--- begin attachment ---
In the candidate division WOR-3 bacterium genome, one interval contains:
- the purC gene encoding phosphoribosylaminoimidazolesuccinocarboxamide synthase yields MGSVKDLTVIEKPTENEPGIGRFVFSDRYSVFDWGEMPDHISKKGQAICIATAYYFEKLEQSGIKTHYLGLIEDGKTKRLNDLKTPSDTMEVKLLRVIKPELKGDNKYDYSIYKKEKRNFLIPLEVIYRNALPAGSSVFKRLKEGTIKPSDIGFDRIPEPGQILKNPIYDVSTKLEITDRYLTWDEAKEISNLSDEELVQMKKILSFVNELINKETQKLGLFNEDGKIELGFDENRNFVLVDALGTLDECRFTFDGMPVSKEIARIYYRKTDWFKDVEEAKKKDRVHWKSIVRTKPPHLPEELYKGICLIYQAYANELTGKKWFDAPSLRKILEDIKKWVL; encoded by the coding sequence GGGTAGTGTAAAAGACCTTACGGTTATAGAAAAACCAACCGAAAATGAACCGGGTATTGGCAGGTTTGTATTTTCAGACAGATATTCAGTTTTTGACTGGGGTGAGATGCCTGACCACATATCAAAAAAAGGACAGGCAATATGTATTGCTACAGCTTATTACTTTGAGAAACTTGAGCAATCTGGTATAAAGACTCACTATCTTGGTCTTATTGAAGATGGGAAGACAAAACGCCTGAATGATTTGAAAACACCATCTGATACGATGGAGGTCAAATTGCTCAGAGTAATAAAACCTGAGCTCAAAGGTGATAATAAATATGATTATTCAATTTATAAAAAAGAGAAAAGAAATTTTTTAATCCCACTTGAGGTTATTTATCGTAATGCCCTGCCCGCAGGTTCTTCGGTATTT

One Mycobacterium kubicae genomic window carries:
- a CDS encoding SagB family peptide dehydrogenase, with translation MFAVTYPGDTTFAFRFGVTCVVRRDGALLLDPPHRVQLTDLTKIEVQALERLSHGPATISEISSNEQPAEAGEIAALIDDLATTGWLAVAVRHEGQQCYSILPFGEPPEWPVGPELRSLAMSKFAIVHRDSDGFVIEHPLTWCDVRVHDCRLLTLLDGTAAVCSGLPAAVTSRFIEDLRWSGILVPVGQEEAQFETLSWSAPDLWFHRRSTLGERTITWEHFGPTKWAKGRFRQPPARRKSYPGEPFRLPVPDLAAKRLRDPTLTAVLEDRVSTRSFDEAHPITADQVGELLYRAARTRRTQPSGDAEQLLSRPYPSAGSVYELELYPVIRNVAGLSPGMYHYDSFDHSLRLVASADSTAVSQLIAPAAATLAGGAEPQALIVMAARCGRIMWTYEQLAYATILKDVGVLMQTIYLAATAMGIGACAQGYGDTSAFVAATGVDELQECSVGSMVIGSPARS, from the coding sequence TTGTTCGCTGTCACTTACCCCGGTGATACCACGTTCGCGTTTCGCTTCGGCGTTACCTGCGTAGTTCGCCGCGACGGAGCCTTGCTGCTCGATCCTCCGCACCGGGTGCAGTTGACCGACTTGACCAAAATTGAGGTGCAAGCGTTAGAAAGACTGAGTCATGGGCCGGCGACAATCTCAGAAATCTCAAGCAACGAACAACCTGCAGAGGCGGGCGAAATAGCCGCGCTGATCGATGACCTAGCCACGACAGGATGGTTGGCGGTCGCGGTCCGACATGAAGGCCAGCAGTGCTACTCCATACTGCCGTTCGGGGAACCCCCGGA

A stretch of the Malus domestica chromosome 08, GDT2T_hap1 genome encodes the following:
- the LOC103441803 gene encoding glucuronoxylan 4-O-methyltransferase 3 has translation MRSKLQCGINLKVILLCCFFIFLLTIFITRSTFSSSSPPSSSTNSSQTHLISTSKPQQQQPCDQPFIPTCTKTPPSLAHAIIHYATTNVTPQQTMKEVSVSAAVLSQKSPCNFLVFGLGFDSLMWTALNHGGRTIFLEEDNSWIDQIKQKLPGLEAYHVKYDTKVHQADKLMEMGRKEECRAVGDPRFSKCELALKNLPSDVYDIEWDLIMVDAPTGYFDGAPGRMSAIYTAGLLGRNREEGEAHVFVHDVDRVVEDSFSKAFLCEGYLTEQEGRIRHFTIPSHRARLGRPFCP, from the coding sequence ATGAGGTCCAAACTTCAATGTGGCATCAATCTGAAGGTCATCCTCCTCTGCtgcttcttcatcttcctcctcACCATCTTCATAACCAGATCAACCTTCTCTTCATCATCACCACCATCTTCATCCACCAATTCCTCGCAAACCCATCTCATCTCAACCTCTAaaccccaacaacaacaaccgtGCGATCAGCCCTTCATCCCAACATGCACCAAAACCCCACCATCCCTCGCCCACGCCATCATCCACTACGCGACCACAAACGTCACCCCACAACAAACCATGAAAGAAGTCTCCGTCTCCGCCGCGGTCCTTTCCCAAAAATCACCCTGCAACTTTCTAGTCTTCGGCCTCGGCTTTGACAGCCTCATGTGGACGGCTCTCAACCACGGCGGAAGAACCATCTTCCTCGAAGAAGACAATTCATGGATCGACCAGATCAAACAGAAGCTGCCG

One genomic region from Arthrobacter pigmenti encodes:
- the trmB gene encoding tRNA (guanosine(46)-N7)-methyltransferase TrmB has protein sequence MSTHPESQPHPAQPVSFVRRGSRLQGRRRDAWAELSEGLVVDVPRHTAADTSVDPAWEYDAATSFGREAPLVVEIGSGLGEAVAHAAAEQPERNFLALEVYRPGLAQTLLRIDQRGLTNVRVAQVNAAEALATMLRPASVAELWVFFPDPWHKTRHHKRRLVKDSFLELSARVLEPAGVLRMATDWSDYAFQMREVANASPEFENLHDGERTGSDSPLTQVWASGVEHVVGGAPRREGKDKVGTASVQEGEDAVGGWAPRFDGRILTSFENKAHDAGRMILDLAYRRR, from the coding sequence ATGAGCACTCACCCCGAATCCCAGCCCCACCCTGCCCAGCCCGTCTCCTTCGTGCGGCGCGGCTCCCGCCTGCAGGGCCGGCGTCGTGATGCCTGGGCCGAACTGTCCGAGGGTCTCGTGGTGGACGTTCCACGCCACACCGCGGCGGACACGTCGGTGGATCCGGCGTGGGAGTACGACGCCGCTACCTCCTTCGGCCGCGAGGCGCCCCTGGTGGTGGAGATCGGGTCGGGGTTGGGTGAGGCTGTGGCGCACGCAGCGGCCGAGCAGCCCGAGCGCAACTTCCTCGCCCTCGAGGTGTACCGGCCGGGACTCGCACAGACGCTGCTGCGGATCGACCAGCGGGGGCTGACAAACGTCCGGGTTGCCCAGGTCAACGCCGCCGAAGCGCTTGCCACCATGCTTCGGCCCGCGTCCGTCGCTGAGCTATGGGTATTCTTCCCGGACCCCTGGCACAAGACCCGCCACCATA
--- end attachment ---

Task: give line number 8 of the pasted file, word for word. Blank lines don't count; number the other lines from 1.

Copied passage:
- the trmB gene encoding tRNA (guanosine(46)-N7)-methyltransferase TrmB has protein sequence MSTHPESQPHPAQPVSFVRRGSRLQGRRRDAWAELSEGLVVDVPRHTAADTSVDPAWEYDAATSFGREAPLVVEIGSGLGEAVAHAAAEQPERNFLALEVYRPGLAQTLLRIDQRGLTNVRVAQVNAAEALATMLRPASVAELWVFFPDPWHKTRHHKRRLVKDSFLELSARVLEPAGVLRMATDWSDYAFQMREVANASPEFENLHDGERTGSDSPLTQVWASGVEHVVGGAPRREGKDKVGTASVQEGEDAVGGWAPRFDGRILTSFENKAHDAGRMILDLAYRRR, from the coding sequence ATGAGCACTCACCCCGAATCCCAGCCCCACCCTGCCCAGCCCGTCTCCTTCGTGCGGCGCGGCTCCCGCCTGCAGGGCCGGCGTCGTGATGCCTGGGCCGAACTGTCCGAGGGTCTCGTGGTGGACGTTCCACGCCACACCGCGGCGGACACGTCGGTGGATCCGGCGTGGGAGTACGACGCCGCTACCTCCTTCGGCCGCGAGGCGCCCCTGGTGGTGGAGATCGGGTCGGGGTTGGGTGAGGCTGTGGCGCACGCAGCGGCCGAGCAGCCCGAGCGCAACTTCCTCGCCCTCGAGGTGTACCGGCCGGGACTCGCACAGACGCTGCTGCGGATCGACCAGCGGGGGCTGACAAACGTCCGGGTTGCCCAGGTCAACGCCGCCGAAGCGCTTGCCACCATGCTTCGGCCCGCGTCCGTCGCTGAGCTATGGGTATTCTTCCCGGACCCCTGGCACAAGACCCGCCACCATA